December 3 or 4, Def.’s Ex. 9 at 7, ECF No. 228-12. That said, Capital One, Inc. and
“TELCO” refers to a type of credit product provided by Equifax that is specific to the
See Pl.’s Mem. Supp. at 6, ECF No. 223; see also
www.equifax.com/business/ telecommunications-risk-score (last referenced Sept. 14, 2018).
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Intuit Inc. each made a credit inquiry in the days immediately prior to December 3,
Def.’s LR 56.1(b)(3)(C) Stmt. ¶¶ 4, 7.
Soon after discovering that his credit score had dropped, Santangelo called
Comcast to complain.
Pl.’s LR 56.1(a)(3) Stmt. ¶ 44.
Santangelo spoke with a
different representative, who confirmed that Comcast, in fact, had requested his
credit information. Id. ¶ 46. Santangelo asked to speak with a supervisor, who told
him that she could not reinstate the points to his Equifax credit score. Id. ¶ 49.
However, she offered to “try to” transfer him to the collections department “to see if
they are actually able to do something.” Id. But she cautioned that she “will not be
able to guarantee that the taking out of the points will be fixed.” Id. Hearing this,
Santangelo hung up the phone. Id. ¶ 50; Def.’s LR 56.1(b)(3)(C) Stmt. ¶ 16.
Approximately seven months later, in June 2015, Comcast credited Santangelo
$50.10 for his deposit and accrued interest. Def.’s LR 56.1(b)(3)(C) Stmt. ¶ 22. That
same month, Comcast caused the credit inquiry it had made to be “masked.”3 Id.
¶¶ 33, 34. A few months later, Comcast credited Santangelo with another $50.18. Id.
Based on these events, Santangelo claims that Comcast violated the FCRA by
obtaining his credit information from Equifax without a permissible purpose (Count
I). Am. Compl. at 8, ECF No. 37. Santangelo also claims that, by obtaining his credit
information despite agreeing not do so, Comcast violated the ICFA (Count II),
The parties agree that “masking” results in “no one outside the consumer being able
to view the inquiry in question,” Def.’s LR 56.1(b)(3)(C) Stmt. ¶ 34, but neither has clarified
what effect, if any, this may have on Santangelo’s credit score.
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breached their contract (Count III), and was unjustly enriched (Count IV). Am.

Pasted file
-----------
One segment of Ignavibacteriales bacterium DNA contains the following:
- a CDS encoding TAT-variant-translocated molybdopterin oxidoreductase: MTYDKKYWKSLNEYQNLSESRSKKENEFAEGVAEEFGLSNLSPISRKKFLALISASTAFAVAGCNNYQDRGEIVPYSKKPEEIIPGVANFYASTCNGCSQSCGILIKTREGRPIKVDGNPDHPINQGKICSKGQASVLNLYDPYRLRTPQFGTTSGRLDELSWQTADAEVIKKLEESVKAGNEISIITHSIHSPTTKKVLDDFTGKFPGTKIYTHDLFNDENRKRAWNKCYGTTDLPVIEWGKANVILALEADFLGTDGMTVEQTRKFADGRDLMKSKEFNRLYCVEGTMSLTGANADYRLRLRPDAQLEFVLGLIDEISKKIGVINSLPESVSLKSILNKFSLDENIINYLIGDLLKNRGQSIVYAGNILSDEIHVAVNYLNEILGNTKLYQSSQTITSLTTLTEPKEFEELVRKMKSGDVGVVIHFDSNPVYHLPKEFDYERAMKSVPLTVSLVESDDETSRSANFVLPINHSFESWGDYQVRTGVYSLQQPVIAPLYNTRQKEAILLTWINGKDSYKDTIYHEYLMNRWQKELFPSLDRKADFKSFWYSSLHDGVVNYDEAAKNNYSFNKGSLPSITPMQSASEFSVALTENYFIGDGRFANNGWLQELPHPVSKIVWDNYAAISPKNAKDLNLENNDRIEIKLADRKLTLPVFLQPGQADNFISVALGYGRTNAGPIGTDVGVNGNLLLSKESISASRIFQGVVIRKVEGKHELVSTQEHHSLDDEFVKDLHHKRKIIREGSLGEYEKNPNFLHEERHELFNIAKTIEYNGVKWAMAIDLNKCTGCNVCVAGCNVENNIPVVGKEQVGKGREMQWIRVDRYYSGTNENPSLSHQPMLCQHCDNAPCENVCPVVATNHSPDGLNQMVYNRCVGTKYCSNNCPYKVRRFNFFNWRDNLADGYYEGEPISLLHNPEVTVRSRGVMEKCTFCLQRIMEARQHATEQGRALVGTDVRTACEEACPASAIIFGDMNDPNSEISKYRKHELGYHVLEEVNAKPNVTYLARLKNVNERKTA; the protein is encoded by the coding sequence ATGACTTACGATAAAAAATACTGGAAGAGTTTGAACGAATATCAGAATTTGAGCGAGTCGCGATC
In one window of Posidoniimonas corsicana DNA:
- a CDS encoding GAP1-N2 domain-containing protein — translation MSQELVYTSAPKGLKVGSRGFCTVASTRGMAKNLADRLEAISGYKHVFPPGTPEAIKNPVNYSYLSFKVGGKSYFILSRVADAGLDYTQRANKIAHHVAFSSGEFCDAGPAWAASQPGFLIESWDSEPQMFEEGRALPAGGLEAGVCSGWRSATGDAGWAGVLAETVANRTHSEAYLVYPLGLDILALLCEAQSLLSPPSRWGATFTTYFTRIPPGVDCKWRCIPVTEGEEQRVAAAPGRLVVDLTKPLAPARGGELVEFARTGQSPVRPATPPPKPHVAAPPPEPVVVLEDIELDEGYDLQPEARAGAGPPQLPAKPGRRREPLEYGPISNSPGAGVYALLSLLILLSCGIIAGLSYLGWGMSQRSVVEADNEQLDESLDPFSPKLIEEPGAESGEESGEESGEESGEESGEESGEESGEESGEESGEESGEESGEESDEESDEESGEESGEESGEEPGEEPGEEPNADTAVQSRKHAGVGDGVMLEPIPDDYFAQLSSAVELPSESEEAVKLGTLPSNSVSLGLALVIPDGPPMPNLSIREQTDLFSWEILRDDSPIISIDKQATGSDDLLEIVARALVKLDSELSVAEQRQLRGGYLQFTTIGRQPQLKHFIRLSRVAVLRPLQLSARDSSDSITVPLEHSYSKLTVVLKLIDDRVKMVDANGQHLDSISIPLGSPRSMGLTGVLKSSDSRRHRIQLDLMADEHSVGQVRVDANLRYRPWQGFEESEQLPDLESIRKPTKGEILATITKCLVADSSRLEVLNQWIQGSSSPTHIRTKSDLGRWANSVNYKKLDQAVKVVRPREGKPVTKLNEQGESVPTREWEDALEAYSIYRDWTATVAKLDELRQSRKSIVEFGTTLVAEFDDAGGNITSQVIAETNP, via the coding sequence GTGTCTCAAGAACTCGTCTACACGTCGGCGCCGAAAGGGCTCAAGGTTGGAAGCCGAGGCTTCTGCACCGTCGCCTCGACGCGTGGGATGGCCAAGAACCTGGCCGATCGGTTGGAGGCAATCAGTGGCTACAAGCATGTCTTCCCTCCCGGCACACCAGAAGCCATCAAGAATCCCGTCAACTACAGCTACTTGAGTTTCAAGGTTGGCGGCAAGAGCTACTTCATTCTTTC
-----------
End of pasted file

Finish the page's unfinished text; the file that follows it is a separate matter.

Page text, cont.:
Compl. at 9–12.
“The court shall grant summary judgment if the movant shows that there is no
genuine dispute as to any material fact and the movant is entitled to judgment as a
matter of law.” Fed. R. Civ. P. 56(a); see also Shell v. Smith, 789 F.3d 715, 717 (7th
Cir. 2015). To survive summary judgment, the nonmoving party must “do more than
simply show that there is some metaphysical doubt as to the material facts,”
Matsushita Elec. Indus. Co. v. Zenith Radio Corp., 475 U.S. 574, 586 (1986), and
instead must “establish some genuine issue for trial such that a reasonable jury could
return a verdict in her favor.” Gordon v. FedEx Freight, Inc., 674 F.3d 769, 772–73
(7th Cir. 2012).
The evidence considered for summary judgment “must be admissible if offered
at trial, except that affidavits, depositions, and other written forms of testimony can
substitute for live testimony.” Malin v. Hospira, Inc., 762 F.3d 552, 554–55 (7th Cir.
2014). The Court gives the nonmoving party “the benefit of conflicts in the evidence
and reasonable inferences that could be drawn from it.” Grochocinski v. Mayer Brown
Rowe & Maw, LLP, 719 F.3d 785, 794 (7th Cir. 2013).
Moreover, Rule 56 “mandates the entry of summary judgment . . . against a
party who fails to make a showing sufficient to establish the existence of an element
essential to that party’s case, on which that party will bear the burden of proof at
trial.” Khan v. Midwestern Univ., 879 F.3d 838, 840–41 (7th Cir. 2018) (quoting
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Celotex Corp. v. Catrett, 477 U.S. 317, 322 (1986)). The moving party has the initial
burden of establishing that there is no genuine issue of material fact. See Celotex,
477 U.S. at 322. Once the moving party has sufficiently demonstrated the absence of
a genuine issue of material fact, the nonmoving party must then set forth specific
facts showing there are disputed material facts that must be decided at trial. See id.
Comcast contends that Santangelo lacks Article III standing to pursue his
claims. It also argues that there is no material dispute of fact that would allow his
claims to survive summary judgment and, alternatively, that Santangelo has waived